Security Systems News

NOV 2017

Security Systems News is a monthly business newspaper that reaches 25,100 security installers, product distributors, central stations, engineers & architects, and security consultants. Our editorial coverage focuses on breaking news in all major se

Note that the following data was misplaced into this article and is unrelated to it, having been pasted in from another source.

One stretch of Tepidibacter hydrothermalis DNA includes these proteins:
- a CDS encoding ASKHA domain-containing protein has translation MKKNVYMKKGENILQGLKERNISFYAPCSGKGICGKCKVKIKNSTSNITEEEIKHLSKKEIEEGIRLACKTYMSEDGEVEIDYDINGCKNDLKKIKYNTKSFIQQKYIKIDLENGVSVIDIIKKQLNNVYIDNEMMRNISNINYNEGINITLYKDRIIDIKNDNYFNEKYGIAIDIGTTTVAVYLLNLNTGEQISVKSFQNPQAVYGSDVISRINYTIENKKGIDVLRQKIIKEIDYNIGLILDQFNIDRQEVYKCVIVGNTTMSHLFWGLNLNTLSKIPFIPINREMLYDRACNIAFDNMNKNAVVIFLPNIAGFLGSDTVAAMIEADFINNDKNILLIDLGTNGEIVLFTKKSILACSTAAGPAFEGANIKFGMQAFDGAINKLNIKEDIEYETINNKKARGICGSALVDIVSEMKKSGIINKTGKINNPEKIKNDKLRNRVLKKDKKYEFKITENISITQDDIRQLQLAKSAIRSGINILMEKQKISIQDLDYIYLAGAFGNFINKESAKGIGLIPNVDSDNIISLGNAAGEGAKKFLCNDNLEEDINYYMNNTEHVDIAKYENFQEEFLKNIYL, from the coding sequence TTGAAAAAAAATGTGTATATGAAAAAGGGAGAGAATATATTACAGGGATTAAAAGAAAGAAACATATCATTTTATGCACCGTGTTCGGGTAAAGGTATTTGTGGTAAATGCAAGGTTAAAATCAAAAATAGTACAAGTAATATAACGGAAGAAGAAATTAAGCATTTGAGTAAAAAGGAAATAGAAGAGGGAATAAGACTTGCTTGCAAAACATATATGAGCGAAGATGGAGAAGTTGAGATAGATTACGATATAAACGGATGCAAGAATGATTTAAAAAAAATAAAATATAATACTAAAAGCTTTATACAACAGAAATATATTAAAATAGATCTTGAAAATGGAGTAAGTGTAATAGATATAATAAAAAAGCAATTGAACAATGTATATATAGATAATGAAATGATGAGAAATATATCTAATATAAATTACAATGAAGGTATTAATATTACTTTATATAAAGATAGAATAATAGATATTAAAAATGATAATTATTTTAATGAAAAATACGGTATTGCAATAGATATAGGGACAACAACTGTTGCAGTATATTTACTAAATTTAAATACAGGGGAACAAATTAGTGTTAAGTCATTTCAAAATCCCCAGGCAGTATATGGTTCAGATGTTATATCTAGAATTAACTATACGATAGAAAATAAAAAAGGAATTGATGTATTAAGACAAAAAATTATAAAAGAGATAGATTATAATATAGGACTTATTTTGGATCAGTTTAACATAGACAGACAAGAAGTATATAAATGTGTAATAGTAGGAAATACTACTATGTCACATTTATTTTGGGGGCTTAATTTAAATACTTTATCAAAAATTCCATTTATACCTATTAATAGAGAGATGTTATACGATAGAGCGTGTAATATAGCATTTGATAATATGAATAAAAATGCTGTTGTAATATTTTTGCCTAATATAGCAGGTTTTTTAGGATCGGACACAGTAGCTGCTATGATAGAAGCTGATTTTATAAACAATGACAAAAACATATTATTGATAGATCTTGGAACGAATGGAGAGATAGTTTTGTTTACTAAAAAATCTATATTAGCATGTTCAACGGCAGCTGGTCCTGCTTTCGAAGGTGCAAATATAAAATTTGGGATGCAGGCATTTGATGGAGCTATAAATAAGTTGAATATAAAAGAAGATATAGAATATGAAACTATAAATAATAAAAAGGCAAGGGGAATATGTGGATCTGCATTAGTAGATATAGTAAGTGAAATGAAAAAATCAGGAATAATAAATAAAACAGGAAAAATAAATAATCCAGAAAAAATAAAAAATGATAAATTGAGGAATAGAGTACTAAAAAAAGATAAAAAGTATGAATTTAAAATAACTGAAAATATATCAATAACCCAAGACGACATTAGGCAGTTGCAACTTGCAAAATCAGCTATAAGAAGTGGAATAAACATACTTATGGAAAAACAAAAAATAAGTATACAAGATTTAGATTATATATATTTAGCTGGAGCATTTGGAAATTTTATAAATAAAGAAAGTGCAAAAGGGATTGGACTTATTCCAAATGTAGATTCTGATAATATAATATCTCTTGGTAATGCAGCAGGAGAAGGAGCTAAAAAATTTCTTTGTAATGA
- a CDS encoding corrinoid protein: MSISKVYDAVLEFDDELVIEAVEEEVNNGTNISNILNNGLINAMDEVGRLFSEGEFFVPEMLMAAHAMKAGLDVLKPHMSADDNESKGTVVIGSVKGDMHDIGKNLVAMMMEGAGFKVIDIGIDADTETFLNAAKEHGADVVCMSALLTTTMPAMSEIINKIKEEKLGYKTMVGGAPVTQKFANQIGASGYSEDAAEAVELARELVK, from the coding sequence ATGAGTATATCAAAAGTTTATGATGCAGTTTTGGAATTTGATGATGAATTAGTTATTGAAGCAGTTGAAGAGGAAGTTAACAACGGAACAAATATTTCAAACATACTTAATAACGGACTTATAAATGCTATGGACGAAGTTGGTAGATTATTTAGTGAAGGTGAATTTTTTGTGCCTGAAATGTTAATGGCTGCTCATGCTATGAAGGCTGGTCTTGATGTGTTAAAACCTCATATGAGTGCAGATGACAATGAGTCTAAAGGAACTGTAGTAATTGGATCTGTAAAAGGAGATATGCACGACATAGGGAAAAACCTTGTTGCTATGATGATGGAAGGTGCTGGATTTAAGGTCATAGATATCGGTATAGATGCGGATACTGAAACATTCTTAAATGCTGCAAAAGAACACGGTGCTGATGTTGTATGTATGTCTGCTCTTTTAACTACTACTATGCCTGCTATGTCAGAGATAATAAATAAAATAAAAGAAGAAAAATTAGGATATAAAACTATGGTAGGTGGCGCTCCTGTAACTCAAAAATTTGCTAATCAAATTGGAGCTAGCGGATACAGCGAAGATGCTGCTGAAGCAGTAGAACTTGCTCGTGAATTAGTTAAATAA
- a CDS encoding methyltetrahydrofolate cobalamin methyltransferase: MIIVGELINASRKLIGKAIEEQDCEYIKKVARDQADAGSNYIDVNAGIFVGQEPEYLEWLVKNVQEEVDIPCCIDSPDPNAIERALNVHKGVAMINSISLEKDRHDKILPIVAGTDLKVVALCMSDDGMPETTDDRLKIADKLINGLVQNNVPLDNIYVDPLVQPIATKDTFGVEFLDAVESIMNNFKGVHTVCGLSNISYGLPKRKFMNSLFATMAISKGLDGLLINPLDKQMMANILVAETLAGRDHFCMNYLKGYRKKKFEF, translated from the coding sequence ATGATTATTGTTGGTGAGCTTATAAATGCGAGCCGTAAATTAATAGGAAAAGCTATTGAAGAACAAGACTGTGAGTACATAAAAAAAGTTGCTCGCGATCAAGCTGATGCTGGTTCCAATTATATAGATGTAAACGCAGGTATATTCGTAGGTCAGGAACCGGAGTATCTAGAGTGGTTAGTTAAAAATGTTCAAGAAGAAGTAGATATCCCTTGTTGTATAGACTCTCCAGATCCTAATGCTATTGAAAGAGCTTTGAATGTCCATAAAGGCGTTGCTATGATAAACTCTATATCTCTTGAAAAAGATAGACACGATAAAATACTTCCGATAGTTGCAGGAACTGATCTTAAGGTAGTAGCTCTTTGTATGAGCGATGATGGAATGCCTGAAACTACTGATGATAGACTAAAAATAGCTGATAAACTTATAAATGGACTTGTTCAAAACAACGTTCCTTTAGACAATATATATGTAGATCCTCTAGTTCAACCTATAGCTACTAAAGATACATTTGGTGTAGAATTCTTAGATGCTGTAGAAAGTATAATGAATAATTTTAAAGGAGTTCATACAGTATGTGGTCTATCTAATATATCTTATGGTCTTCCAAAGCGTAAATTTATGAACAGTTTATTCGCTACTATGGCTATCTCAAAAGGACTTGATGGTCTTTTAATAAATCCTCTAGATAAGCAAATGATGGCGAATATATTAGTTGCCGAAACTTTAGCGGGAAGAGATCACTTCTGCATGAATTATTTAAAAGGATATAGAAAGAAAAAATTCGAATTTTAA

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SSN recognizes its '20 under 40' End User Class of 2017 By Paul Ragusa YARMOUTH, Maine—Security Systems News is excited to introduce and honor its "20 under 40" End User Class of 2017, made up of the next generation of security professionals leading the industry today. E a c h o f t h e s e w i n n e r s s h a re s a passion for what they do, as well as a thirst for knowledge of the industry, new technologies and professional development. A new theme for this year, and one that reflects what is going on in the industry today, is the focus on IT, specifically information security and cybersecurity. " T h e re w a s a l w a y s a s e p a r a t i o n between IT and physical security, but it is important for us to be working together f o r o v e r s i g h t a n d c o l l a b o r a t i o n , " Amanda O'Loughlin, security supervisor for Crane Currency, pointed out. "We can't do it alone and we don't w a n t a n y o n e p e r s o n h a v i n g t o o much power. I already see it with our integrators needing much more knowledge about network security, how to design a network and connect and communicate across different networks," said O'Loughlin. O ' L o u g h l i n s e e s " c o n t i n u e d development in that area of collaboration between physical security and IT" as everyone tries to stay one step ahead of hacking and data breaches, especially with remote and mobile access becoming more prominent in security. With physical and information security merging, many in this year's class pointed to the increasing importance of data, from securing it to mining it for actionable info. Matt Cain, senior investigator – Corporate Security for Verizon, is excited about the potential of predictive analytics and the use of data. "Extracting what you think might be completely irrelevant information, plugging it into a model and eventually seeing a positive ROI can be pretty rewarding," he said. "Unfortunately for our industry, we can sometimes be seen as reactive versus proactive, but this technology can help change that stigma by getting in front of problems and being more forward thinking." Dan Sadler, director – Security Shared Services, Exelon Corp., agrees, noting that there is an opportunity with "big data solutions on both the physical and cyber side that have analytic and real time alerting capability, so you build certain use cases around physical and logical behavior." Dave Harben, enterprise leader of asset protection, Ascena Retail Group, also highlighted analytics—more specifically prescriptive analytics—as an up-and- coming technology, one that will help people to be more efficient. "You can get a lot of data from very different data pools, and you get a lot of information, and it gives you the ability to react very quickly," he said. Jessica Borst, security specialist – financial and data analyst/physical s e c u r i t y s e r v i c e s p ro j e c t m a n a g e r, Ferguson, expects data will be more relevant to security in the future, such as in "continuing to identify areas that we can use data to pinpoint what we need to improve. The information's already out there; it's just a matter of figuring out a way to use that." As end users look for ways to protect both data and physical assets, Brady A. Phelps, physical security supervisor, Grant County Public Utility District, said the need for cybersecurity is heightened and predicts more of an overlap between physical and cyber. "I think that each and every physical security professional is going to have to open up to the idea that they're going to have to be cybersecurity professionals as well." SSN is very happy to recognize every winner in this year's class and will honor all of its "20 under 40" honorees at a special reception during its TechSec Solutions conference, an event focused on new and emerging technologies in the physical security space. TechSec will be held in Delray Beach, Fla., Feb. 26 and 27, 2018. SSN Winners exemplify how the industry is now driven by IT, new tech John Baranski II, 28 Senior physical security specialist, BNY Mellon Pittsburgh A l T hough John Baranski II is the youngest SS n "20 under 40" End u ser Class of 2017 award winner, he has accomplished quite a lot in his career thus far. While earning a degree in criminology, Baranski served in the Army n ational g uard, and did a deployment to Afghanistan his senior year. "I have always had an interest in security and when I got home from my deployment, I wanted to get into security on the corporate side," he explained. "I was fortunate enough to have a lot of good leaders teach me along the way." Baranski started his career as a security supervisor for two years at a hotel in Pittsburgh, "which was more focused on the physical security side," he said, noting that he then worked for four years at h ighmark Inc., a healthcare company based out of Western Pennsylvania. "At h igh Mark, I got involved in all aspects of security, which is where the majority of my experience comes from," he noted. "I did a C-C u RE 9000 upgrade there, a major project that took two years." In his current role, which he has been in for six months, Baranski deals with guard force management, and oversees project management locally while supporting global projects as well. o n the technology side, Baranski said one of the most interesting developments in the industry has been "the interface of access control and CCTV, which I think is going to start becoming more and more common with remote surveillance and mobile access." h e also sees great potential for facial recognition technology and robotics. "Robots are not practical at every site, but for places that aren't fully staffed and are running 24-7, like a data center, they can monitor temperature and air pressure, for example, and be more reliable than a human for certain tasks."—Paul Ragusa Rahul Bhardwaj, 37 VP information security, FIS Global Jacksonville, Fla. A S VP of Information Security for FIS g lobal, a global financial services technology company, Rahul Bhardwaj wears many hats. "I also go by the title of regional security officer for our entire India and Philippines region, where we have close to 16,000 employees in these two countries," he explained. "I have a country lead who reports to me, and I manage the day-to-day security operations for everything that has to do with information security, including all of the regional and regulatory compliances." In terms of enterprise programs, Bhardwaj serves as the segment CI o for an FIS business unit that has a global operation running out of nine different countries with 16 different offices. "I manage key enterprise programs, including mergers and acquisitions, where I have a dedicated team for whenever FIS acquires a company, as we are very heavy in acquisitions," he explained. "After the acquisition, my team does a complete assessment, listing areas where we need to enhance the security of this new entity. I work with the CI o group to close any security gaps before we approve the integration of the new acquired business into the FIS network." h e also oversees the vendor review program, vetting any new vendor partners prior to adding the company to the FIS approved vendor list. Bhardwaj's group also heads the program for IS o -27001 certification for the entire enterprise. "This is the world's leading information security certificate," he said. "My team manages this across five different continents with 40 different offices."—Paul Ragusa November 2017 S e CU r ITY SYST em S N e WS 20 under 40 28